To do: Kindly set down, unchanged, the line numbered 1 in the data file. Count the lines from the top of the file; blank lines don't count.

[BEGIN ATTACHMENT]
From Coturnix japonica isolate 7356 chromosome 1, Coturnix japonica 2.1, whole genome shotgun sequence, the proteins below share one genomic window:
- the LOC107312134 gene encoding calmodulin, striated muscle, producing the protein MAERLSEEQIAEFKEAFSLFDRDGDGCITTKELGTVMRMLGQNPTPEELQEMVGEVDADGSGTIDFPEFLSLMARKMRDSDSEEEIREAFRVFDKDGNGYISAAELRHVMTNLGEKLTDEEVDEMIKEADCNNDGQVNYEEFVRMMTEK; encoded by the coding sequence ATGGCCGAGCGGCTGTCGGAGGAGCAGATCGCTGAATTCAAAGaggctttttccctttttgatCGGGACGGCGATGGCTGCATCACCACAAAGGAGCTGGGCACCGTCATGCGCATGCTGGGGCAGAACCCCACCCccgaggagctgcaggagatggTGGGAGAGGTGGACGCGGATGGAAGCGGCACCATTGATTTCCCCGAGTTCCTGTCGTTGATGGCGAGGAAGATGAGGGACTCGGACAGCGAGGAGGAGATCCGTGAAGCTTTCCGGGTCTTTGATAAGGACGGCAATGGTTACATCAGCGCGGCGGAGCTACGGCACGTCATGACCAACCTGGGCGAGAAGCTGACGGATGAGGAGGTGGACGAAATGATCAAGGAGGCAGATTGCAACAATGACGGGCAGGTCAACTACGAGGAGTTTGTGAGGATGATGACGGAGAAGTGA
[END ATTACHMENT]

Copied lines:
From Coturnix japonica isolate 7356 chromosome 1, Coturnix japonica 2.1, whole genome shotgun sequence, the proteins below share one genomic window: